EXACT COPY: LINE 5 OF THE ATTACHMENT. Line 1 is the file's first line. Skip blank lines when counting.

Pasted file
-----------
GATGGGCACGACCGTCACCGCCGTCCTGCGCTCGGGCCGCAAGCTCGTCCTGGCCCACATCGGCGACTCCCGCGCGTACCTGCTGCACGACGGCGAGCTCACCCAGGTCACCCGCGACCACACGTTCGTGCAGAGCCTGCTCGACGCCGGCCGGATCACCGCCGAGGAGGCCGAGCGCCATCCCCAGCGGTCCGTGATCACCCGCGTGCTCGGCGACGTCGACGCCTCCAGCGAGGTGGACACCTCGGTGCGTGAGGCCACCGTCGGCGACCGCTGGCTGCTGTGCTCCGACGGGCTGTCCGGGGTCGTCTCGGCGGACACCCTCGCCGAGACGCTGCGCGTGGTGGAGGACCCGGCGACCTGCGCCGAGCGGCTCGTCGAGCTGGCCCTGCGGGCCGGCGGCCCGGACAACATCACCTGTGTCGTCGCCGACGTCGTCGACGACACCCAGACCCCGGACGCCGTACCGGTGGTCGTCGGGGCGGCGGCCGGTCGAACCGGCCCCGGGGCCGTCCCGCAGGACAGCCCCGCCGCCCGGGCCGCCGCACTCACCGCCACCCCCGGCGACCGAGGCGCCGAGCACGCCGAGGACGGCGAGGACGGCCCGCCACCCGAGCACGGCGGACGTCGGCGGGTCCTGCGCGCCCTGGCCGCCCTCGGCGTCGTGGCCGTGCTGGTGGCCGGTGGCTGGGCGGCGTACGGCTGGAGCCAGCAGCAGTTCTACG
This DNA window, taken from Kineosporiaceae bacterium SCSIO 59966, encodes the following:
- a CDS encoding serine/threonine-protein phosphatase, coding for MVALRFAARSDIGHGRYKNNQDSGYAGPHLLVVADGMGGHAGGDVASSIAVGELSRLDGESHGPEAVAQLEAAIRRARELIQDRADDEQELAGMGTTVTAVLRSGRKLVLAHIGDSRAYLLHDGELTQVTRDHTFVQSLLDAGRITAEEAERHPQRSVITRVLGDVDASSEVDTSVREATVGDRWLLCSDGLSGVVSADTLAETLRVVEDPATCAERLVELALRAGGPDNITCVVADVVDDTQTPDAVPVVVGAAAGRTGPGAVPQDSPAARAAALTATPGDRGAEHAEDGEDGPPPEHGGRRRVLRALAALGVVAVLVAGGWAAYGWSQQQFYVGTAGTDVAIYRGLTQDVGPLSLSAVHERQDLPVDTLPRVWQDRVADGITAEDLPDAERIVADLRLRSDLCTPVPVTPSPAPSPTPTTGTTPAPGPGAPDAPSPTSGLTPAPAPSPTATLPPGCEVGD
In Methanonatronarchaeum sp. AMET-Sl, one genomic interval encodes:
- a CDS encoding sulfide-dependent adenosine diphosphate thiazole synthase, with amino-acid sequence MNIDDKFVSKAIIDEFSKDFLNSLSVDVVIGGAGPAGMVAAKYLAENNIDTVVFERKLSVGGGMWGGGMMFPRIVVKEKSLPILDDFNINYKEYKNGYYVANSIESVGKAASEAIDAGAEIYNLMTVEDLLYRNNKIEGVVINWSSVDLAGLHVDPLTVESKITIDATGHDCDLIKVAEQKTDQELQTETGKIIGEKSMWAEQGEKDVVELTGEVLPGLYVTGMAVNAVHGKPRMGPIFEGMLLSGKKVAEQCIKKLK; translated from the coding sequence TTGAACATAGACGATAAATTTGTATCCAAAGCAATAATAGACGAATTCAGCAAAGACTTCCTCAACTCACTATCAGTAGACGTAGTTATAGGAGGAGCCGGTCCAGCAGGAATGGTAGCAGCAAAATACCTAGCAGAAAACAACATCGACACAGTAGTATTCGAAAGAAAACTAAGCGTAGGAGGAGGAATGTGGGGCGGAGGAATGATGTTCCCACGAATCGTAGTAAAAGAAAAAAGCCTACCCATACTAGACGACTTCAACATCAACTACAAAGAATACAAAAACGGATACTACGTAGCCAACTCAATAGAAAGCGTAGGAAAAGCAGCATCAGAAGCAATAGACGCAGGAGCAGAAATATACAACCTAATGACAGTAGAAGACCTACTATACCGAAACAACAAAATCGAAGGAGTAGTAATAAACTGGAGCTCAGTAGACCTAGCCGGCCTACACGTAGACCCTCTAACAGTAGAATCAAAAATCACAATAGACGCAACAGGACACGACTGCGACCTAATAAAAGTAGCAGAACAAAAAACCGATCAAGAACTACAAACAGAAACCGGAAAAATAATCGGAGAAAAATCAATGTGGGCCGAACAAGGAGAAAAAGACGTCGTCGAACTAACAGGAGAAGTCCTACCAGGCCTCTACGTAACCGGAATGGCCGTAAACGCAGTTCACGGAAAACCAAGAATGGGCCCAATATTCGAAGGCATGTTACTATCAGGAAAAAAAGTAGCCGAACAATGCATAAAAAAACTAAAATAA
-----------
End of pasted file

- a CDS encoding sulfide-dependent adenosine diphosphate thiazole synthase, with amino-acid sequence MNIDDKFVSKAIIDEFSKDFLNSLSVDVVIGGAGPAGMVAAKYLAENNIDTVVFERKLSVGGGMWGGGMMFPRIVVKEKSLPILDDFNINYKEYKNGYYVANSIESVGKAASEAIDAGAEIYNLMTVEDLLYRNNKIEGVVINWSSVDLAGLHVDPLTVESKITIDATGHDCDLIKVAEQKTDQELQTETGKIIGEKSMWAEQGEKDVVELTGEVLPGLYVTGMAVNAVHGKPRMGPIFEGMLLSGKKVAEQCIKKLK; translated from the coding sequence TTGAACATAGACGATAAATTTGTATCCAAAGCAATAATAGACGAATTCAGCAAAGACTTCCTCAACTCACTATCAGTAGACGTAGTTATAGGAGGAGCCGGTCCAGCAGGAATGGTAGCAGCAAAATACCTAGCAGAAAACAACATCGACACAGTAGTATTCGAAAGAAAACTAAGCGTAGGAGGAGGAATGTGGGGCGGAGGAATGATGTTCCCACGAATCGTAGTAAAAGAAAAAAGCCTACCCATACTAGACGACTTCAACATCAACTACAAAGAATACAAAAACGGATACTACGTAGCCAACTCAATAGAAAGCGTAGGAAAAGCAGCATCAGAAGCAATAGACGCAGGAGCAGAAATATACAACCTAATGACAGTAGAAGACCTACTATACCGAAACAACAAAATCGAAGGAGTAGTAATAAACTGGAGCTCAGTAGACCTAGCCGGCCTACACGTAGACCCTCTAACAGTAGAATCAAAAATCACAATAGACGCAACAGGACACGACTGCGACCTAATAAAAGTAGCAGAACAAAAAACCGATCAAGAACTACAAACAGAAACCGGAAAAATAATCGGAGAAAAATCAATGTGGGCCGAACAAGGAGAAAAAGACGTCGTCGAACTAACAGGAGAAGTCCTACCAGGCCTCTACGTAACCGGAATGGCCGTAAACGCAGTTCACGGAAAACCAAGAATGGGCCCAATATTCGAAGGCATGTTACTATCAGGAAAAAAAGTAGCCGAACAATGCATAAAAAAACTAAAATAA